Friday, January 2, 2009

Countdown for Departure

Preparing for an ecotourism assignment begins with studying the country you have been assigned to. I am heading to Bangladesh for the very first time on January 16, 2009 - a
country most everyone I know associates with poverty, overpopulation, and regular flooding. I see the eyebrows twitching, the question marks in my friend's and colleagues' eyes. I hear their thoughts, Bangladesh for an ecotourism assignment?? Yes, yes, yes - there is no need to worry. Every time I am assigned to a country that no one associates with tourism, I find the most magnificent gems - places that tourists may some day see, but are mostly undiscovered. This is a privilege, an honor to go before the tourists arrive, and I relish it.

How do I prepare? There are many components. Of course, there is the country clearance, the shots, and other health considerations. This time I had to take a live Typhoid virus, to prevent Typhoid. Of course, there is the Malarone to prevent malaria. I am still without a visa, as my country clearance has been held up by the Christmas holidays, even though I am visiting a Muslim country. I just bought my ticket on New Years eve day, as I could not take the risk to wait any longer for my clearance. The usual delays, I don't really worry.

But the most important ritual for me is going to the university library. I went before Christmas. The students were in every corner readying themselves for final exams before the holidays. I was blissfully searching the catalogues and stacks for background and finding myself fascinated - intrigued, excited.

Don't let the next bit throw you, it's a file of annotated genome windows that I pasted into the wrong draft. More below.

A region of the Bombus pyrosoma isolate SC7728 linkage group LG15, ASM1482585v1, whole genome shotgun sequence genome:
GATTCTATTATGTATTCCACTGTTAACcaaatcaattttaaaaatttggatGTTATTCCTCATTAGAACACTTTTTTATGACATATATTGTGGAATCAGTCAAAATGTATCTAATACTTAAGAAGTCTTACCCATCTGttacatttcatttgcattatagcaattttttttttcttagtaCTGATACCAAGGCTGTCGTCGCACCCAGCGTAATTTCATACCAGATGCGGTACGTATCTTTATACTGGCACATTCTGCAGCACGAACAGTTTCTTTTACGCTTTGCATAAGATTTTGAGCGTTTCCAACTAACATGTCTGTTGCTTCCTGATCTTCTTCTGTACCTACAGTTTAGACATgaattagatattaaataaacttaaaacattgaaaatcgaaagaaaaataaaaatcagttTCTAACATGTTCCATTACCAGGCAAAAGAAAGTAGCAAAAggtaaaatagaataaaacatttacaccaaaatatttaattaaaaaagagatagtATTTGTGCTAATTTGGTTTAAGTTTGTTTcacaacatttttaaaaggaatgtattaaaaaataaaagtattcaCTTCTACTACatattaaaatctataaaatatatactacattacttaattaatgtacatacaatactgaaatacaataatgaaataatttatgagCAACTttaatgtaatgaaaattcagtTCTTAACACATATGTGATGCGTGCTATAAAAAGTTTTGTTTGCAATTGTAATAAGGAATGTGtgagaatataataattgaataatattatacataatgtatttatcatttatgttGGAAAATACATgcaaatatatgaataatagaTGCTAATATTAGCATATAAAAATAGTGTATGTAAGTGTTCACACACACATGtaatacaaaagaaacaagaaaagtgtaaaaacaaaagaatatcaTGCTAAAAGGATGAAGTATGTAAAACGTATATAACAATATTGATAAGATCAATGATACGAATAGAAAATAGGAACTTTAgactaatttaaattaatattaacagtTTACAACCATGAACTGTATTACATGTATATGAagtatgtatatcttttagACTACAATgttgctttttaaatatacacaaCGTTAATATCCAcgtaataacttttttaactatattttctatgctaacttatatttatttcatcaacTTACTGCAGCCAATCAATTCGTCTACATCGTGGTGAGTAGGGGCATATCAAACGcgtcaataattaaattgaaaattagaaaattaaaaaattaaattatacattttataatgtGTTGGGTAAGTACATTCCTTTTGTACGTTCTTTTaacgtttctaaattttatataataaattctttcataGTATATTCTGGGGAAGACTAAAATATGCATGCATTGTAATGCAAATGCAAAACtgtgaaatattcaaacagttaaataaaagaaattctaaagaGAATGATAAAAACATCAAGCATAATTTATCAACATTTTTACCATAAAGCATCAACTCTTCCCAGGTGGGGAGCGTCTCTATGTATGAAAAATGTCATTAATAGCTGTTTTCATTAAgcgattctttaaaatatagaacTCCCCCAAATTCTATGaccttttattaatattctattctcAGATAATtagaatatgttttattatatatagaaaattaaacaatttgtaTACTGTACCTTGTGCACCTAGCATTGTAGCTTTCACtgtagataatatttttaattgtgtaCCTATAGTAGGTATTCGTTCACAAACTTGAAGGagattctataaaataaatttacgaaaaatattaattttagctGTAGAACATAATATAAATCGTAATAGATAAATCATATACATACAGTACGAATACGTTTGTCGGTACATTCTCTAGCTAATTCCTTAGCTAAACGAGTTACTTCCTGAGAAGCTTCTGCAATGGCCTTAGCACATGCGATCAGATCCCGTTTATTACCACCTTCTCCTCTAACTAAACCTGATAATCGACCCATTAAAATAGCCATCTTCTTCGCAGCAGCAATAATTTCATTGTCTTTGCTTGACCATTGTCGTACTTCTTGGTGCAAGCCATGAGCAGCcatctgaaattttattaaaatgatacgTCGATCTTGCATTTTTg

I have been reading the books I selected that day at home over the holidays. I could not help but start with Rabindranath Tagore, the Bengali poet, scholar, and philosopher. He is one of the most revered men in Bangladesh. I must admit I did not know his work. So as the sun set over my beloved mountains here in Vermont, I read Tagore yesterday evening for the first time, and sought to enter in to his life-long journey to bridge East and West.

I found a poem, which I will excerpt for my first post.

A Travelers Wishes

Traveler, must you go?
The night is still and the darkness swoons upon the forest
The lamps are bright in our balcony, the flowers
all fresh, and the youthful eyes still awake.
Is the time for your parting come?
Traveler must you go?

Did we ever try to hold you back it was but with our eyes.
Traveler we are helpless to keep you.

What quenchless fire glows in your eyes?
What restless fever runs in your blood?
What call from the dark urges you?
What awful incantation have you read among the
stars in the sky, that with a sealed secret message
the night entered your heart, silent and strange?

O traveler, what sleepless spirit has touched you from
the heart of midnight?

Excerpt (with edits) from Tagore, The Mystic Poets, The Gardener